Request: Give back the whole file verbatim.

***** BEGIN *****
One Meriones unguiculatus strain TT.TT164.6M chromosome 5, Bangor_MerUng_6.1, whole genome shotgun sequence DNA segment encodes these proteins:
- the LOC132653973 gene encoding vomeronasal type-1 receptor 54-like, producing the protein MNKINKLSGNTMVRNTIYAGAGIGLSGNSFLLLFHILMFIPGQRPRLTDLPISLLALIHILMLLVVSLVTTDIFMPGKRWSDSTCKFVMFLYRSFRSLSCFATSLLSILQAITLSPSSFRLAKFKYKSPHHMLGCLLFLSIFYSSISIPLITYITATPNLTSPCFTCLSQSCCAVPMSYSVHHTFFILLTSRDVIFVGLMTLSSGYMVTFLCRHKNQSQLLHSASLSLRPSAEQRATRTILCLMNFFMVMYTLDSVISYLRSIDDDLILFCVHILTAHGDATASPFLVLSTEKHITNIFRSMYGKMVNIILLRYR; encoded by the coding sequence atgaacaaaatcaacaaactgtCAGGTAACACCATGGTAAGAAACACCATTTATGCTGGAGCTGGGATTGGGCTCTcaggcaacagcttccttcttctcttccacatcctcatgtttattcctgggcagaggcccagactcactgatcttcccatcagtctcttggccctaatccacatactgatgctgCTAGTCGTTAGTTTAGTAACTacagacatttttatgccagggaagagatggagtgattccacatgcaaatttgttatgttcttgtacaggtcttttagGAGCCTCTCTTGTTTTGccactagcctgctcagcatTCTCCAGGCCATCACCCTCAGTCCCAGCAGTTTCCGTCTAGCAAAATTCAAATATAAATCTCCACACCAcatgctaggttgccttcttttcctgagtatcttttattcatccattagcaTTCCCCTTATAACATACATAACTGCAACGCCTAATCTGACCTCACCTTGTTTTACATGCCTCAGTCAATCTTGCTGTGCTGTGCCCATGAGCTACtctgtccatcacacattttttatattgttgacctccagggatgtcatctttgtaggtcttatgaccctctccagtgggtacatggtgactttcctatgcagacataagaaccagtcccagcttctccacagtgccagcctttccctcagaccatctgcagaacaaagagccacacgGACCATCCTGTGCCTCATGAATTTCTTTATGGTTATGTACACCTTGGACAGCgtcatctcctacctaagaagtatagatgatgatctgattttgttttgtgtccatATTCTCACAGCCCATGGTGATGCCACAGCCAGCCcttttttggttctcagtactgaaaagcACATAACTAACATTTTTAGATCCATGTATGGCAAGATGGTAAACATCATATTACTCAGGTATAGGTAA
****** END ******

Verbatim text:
One Meriones unguiculatus strain TT.TT164.6M chromosome 5, Bangor_MerUng_6.1, whole genome shotgun sequence DNA segment encodes these proteins:
- the LOC132653973 gene encoding vomeronasal type-1 receptor 54-like, producing the protein MNKINKLSGNTMVRNTIYAGAGIGLSGNSFLLLFHILMFIPGQRPRLTDLPISLLALIHILMLLVVSLVTTDIFMPGKRWSDSTCKFVMFLYRSFRSLSCFATSLLSILQAITLSPSSFRLAKFKYKSPHHMLGCLLFLSIFYSSISIPLITYITATPNLTSPCFTCLSQSCCAVPMSYSVHHTFFILLTSRDVIFVGLMTLSSGYMVTFLCRHKNQSQLLHSASLSLRPSAEQRATRTILCLMNFFMVMYTLDSVISYLRSIDDDLILFCVHILTAHGDATASPFLVLSTEKHITNIFRSMYGKMVNIILLRYR; encoded by the coding sequence atgaacaaaatcaacaaactgtCAGGTAACACCATGGTAAGAAACACCATTTATGCTGGAGCTGGGATTGGGCTCTcaggcaacagcttccttcttctcttccacatcctcatgtttattcctgggcagaggcccagactcactgatcttcccatcagtctcttggccctaatccacatactgatgctgCTAGTCGTTAGTTTAGTAACTacagacatttttatgccagggaagagatggagtgattccacatgcaaatttgttatgttcttgtacaggtcttttagGAGCCTCTCTTGTTTTGccactagcctgctcagcatTCTCCAGGCCATCACCCTCAGTCCCAGCAGTTTCCGTCTAGCAAAATTCAAATATAAATCTCCACACCAcatgctaggttgccttcttttcctgagtatcttttattcatccattagcaTTCCCCTTATAACATACATAACTGCAACGCCTAATCTGACCTCACCTTGTTTTACATGCCTCAGTCAATCTTGCTGTGCTGTGCCCATGAGCTACtctgtccatcacacattttttatattgttgacctccagggatgtcatctttgtaggtcttatgaccctctccagtgggtacatggtgactttcctatgcagacataagaaccagtcccagcttctccacagtgccagcctttccctcagaccatctgcagaacaaagagccacacgGACCATCCTGTGCCTCATGAATTTCTTTATGGTTATGTACACCTTGGACAGCgtcatctcctacctaagaagtatagatgatgatctgattttgttttgtgtccatATTCTCACAGCCCATGGTGATGCCACAGCCAGCCcttttttggttctcagtactgaaaagcACATAACTAACATTTTTAGATCCATGTATGGCAAGATGGTAAACATCATATTACTCAGGTATAGGTAA